CHARLESTON, W.Va. -- West Virginia American Water is offering a $1,000 reward to anyone who can help police catch whoever tampered with fire hydrants in Putnam County early Sunday.
The company said vandals opened 11 hydrants along W.Va. 34 between Hurricane and Hamlin sometime before 3 a.m. Sunday. Water levels in a nearby storage tank dropped, and service for about 100 customers was disrupted.
About 800,000 gallons spilled onto nearby property and roads before crews could repair and close the hydrants. That's roughly equal to the amount of water 7,200 households would use in one day.
The company estimated total damages and lost water costs totaled nearly $11,000.
While water service was restored to the area by 6 a.m., officials said the outage and fire hydrant tampering posed a potential threat to public safety.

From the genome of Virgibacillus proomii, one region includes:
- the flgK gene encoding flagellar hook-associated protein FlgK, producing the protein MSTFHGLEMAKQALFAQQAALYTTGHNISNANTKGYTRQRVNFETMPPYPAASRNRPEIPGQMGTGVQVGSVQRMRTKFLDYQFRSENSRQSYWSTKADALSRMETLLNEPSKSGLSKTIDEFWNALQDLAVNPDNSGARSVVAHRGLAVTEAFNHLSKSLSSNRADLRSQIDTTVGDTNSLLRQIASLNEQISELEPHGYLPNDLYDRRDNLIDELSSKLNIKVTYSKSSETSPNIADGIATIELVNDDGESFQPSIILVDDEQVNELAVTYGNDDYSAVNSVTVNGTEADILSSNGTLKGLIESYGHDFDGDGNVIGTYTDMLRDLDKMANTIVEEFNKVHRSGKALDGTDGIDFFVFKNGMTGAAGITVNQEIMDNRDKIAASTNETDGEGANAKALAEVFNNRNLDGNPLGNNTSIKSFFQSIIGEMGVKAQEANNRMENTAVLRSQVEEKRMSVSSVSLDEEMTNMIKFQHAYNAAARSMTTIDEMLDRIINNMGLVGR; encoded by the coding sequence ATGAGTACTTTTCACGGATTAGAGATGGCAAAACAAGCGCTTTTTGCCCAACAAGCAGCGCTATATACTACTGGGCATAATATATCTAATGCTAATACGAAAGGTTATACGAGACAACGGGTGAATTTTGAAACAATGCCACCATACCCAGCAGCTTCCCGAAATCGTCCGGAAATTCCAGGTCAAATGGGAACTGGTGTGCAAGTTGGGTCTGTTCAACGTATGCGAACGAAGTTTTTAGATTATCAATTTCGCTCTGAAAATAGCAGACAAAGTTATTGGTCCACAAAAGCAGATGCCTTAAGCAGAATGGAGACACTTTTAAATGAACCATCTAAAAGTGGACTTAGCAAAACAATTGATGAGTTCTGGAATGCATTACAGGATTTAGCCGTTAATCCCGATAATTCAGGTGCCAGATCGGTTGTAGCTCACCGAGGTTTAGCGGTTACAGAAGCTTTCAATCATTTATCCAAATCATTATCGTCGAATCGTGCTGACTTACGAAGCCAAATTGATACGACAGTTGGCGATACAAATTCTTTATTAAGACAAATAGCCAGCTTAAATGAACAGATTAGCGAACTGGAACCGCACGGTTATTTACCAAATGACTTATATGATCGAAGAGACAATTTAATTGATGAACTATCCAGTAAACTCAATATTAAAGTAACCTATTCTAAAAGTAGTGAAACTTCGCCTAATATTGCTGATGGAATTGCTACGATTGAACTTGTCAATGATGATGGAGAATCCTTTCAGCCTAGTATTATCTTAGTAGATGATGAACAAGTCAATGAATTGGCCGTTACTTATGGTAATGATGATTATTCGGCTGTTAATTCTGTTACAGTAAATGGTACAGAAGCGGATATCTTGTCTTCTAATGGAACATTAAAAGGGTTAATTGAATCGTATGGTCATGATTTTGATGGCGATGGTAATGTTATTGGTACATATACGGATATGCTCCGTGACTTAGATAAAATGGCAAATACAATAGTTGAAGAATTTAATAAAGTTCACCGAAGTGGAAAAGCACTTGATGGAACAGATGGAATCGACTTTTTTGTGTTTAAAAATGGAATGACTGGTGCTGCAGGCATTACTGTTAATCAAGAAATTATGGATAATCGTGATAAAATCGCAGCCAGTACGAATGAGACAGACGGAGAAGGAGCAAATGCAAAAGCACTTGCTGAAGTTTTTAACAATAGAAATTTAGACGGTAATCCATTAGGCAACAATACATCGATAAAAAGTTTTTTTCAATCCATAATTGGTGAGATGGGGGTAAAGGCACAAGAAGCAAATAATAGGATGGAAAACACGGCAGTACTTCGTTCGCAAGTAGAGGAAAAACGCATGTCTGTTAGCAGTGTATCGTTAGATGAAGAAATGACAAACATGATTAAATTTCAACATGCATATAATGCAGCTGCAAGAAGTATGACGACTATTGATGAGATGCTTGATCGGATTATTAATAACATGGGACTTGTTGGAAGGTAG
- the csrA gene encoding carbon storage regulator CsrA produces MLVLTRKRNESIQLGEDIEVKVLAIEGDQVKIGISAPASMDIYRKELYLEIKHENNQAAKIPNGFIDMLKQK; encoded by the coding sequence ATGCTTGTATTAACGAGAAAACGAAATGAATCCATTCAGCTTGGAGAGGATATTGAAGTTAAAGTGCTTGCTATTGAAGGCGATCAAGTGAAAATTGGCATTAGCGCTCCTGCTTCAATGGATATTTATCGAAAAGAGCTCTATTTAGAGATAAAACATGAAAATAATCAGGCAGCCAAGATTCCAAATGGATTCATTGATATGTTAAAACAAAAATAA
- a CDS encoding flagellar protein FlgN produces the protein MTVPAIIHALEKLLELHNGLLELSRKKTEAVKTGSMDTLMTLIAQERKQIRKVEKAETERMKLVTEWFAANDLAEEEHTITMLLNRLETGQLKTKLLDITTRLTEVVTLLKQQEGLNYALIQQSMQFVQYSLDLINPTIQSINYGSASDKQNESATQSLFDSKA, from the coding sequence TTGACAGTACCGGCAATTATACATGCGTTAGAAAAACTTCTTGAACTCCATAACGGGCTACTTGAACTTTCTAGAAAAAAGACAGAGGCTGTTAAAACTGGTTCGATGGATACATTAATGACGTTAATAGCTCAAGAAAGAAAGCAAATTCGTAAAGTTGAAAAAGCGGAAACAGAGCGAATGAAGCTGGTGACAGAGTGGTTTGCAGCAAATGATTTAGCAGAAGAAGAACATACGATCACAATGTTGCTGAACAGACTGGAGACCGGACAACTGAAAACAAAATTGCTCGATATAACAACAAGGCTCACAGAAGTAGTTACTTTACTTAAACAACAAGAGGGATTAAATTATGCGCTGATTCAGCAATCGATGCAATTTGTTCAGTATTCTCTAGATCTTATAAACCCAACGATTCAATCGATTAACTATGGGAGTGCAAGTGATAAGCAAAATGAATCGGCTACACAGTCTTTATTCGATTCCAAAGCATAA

"If there had been a house fire or brush fire in this area during the early morning hours, the responding fire department would have arrived to inadequate water pressure and been unable to effectively fight the fire - putting lives and property at stake," West Virginia American Water President Jeff McIntyre said in a statement.
Company spokeswoman Laura Jordan said this was the second time vandals have tampered with fire hydrants in this area. She said the first incident occurred last Halloween night.
That incident involved fewer hydrants, however. With more hydrants involved this time, Jordan said the company wanted to help law enforcement send a message that it will not tolerate hydrant tampering.
"This certainly is not a prank," she said. "It's a very serious crime, there's a potential for a fire hazard, and obviously it's an inconvenience to our customers.
"Since this is the second time this happened in that area, and it involved a few more hydrants this time, we thought we'd take a step forward and offer the reward and bring awareness of the situation," Jordan said.
Last year the state Legislature passed a law making it a felony to cause a utility service disruption.
While the law was primarily designed to combat copper theft, it also applies to water service.
According to state code, anyone charged with this crime could face up to three years in prison and a $5,000 fine.